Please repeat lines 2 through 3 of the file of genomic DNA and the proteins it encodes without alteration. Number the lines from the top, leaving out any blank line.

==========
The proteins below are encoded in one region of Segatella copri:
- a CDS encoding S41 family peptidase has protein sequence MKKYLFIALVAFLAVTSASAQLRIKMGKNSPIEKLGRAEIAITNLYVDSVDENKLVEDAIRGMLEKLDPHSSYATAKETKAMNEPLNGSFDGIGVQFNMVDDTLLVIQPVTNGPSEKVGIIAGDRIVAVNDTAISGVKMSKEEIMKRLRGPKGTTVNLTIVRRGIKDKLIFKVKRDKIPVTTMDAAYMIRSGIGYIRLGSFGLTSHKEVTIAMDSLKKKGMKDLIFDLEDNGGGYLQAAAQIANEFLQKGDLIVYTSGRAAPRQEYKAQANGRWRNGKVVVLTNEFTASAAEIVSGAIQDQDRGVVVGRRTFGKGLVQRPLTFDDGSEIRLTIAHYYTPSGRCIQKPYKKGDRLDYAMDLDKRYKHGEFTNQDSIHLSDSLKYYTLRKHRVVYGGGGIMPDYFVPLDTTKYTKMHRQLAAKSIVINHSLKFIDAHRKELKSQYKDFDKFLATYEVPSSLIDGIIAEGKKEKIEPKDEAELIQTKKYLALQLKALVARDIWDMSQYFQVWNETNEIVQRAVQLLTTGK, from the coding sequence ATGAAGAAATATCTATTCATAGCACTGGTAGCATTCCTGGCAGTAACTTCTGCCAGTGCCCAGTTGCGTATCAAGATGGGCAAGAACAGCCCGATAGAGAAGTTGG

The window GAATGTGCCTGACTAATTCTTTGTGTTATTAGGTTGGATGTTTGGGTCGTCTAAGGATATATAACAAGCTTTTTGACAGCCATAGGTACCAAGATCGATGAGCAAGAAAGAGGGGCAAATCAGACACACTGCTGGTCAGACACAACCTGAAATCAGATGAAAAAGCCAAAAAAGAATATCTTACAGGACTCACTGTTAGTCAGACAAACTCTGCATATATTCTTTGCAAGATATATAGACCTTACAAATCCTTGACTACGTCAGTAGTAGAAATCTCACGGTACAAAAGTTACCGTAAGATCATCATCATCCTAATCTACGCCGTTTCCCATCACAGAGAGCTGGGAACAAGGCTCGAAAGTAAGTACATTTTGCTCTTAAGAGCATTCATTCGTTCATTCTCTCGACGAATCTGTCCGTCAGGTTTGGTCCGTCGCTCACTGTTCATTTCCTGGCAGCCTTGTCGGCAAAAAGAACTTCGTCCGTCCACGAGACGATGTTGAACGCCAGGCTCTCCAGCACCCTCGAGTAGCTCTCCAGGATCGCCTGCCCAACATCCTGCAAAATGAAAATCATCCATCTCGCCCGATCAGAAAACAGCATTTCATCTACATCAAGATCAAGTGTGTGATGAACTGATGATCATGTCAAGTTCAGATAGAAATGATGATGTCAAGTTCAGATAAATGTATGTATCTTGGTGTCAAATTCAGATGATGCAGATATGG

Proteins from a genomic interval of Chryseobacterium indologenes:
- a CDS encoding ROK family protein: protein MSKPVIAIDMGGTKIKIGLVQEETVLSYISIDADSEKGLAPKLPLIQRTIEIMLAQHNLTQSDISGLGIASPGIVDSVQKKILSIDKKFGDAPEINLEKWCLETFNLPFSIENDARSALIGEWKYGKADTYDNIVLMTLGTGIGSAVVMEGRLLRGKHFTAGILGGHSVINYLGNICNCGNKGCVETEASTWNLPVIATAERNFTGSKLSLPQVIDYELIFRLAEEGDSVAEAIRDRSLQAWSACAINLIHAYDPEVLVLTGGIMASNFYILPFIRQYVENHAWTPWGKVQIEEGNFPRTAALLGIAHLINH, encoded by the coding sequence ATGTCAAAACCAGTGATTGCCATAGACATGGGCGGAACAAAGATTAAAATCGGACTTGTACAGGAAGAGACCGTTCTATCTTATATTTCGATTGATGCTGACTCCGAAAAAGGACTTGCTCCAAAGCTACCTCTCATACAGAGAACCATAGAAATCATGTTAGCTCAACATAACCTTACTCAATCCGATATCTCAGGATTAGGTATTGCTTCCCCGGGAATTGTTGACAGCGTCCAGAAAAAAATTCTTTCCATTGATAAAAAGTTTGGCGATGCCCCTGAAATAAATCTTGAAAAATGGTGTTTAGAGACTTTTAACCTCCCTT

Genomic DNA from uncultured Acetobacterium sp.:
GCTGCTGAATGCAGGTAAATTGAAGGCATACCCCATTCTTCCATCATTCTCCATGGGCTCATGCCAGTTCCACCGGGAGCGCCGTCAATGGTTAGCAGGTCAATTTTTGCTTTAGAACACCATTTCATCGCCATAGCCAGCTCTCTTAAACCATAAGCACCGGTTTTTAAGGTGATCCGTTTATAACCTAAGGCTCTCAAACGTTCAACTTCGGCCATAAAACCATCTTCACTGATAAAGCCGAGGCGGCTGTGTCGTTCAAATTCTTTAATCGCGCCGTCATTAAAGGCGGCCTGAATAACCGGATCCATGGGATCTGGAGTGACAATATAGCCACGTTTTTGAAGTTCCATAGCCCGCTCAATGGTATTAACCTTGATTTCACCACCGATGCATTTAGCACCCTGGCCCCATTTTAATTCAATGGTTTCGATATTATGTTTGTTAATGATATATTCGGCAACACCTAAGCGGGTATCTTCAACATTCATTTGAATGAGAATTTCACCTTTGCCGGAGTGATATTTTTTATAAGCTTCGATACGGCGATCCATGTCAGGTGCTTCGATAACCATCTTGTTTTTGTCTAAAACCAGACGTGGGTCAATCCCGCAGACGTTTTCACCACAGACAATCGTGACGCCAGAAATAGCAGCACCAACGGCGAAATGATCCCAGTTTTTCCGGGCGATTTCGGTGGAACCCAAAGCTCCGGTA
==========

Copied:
- a CDS encoding S41 family peptidase has protein sequence MKKYLFIALVAFLAVTSASAQLRIKMGKNSPIEKLGRAEIAITNLYVDSVDENKLVEDAIRGMLEKLDPHSSYATAKETKAMNEPLNGSFDGIGVQFNMVDDTLLVIQPVTNGPSEKVGIIAGDRIVAVNDTAISGVKMSKEEIMKRLRGPKGTTVNLTIVRRGIKDKLIFKVKRDKIPVTTMDAAYMIRSGIGYIRLGSFGLTSHKEVTIAMDSLKKKGMKDLIFDLEDNGGGYLQAAAQIANEFLQKGDLIVYTSGRAAPRQEYKAQANGRWRNGKVVVLTNEFTASAAEIVSGAIQDQDRGVVVGRRTFGKGLVQRPLTFDDGSEIRLTIAHYYTPSGRCIQKPYKKGDRLDYAMDLDKRYKHGEFTNQDSIHLSDSLKYYTLRKHRVVYGGGGIMPDYFVPLDTTKYTKMHRQLAAKSIVINHSLKFIDAHRKELKSQYKDFDKFLATYEVPSSLIDGIIAEGKKEKIEPKDEAELIQTKKYLALQLKALVARDIWDMSQYFQVWNETNEIVQRAVQLLTTGK, from the coding sequence ATGAAGAAATATCTATTCATAGCACTGGTAGCATTCCTGGCAGTAACTTCTGCCAGTGCCCAGTTGCGTATCAAGATGGGCAAGAACAGCCCGATAGAGAAGTTGG

The window GAATGTGCCTGACTAATTCTTTGTGTTATTAGGTTGGATGTTTGGGTCGTCTAAGGATATATAACAAGCTTTTTGACAGCCATAGGTACCAAGATCGATGAGCAAGAAAGAGGGGCAAATCAGACACACTGCTGGTCAGACACAACCTGAAATCAGATGAAAAAGCCAAAAAAGAATATCTTACAGGACTCACTGTTAGTCAGACAAACTCTGCATATATTCTTTGCAAGATATATAGACCTTACAAATCCTTGACTACGTCAGTAGTAGAAATCTCACGGTACAAAAGTTACCGTAAGATCATCATCATCCTAATCTACGCCGTTTCCCATCACAGAGAGCTGGGAACAAGGCTCGAAAGTAAGTACATTTTGCTCTTAAGAGCATTCATTCGTTCATTCTCTCGACGAATCTGTCCGTCAGGTTTGGTCCGTCGCTCACTGTTCATTTCCTGGCAGCCTTGTCGGCAAAAAGAACTTCGTCCGTCCACGAGACGATGTTGAACGCCAGGCTCTCCAGCACCCTCGAGTAGCTCTCCAGGATCGCCTGCCCAACATCCTGCAAAATGAAAATCATCCATCTCGCCCGATCAGAAAACAGCATTTCATCTACATCAAGATCAAGTGTGTGATGAACTGATGATCATGTCAAGTTCAGATAGAAATGATGATGTCAAGTTCAGATAAATGTATGTATCTTGGTGTCAAATTCAGATGATGCAGATATGG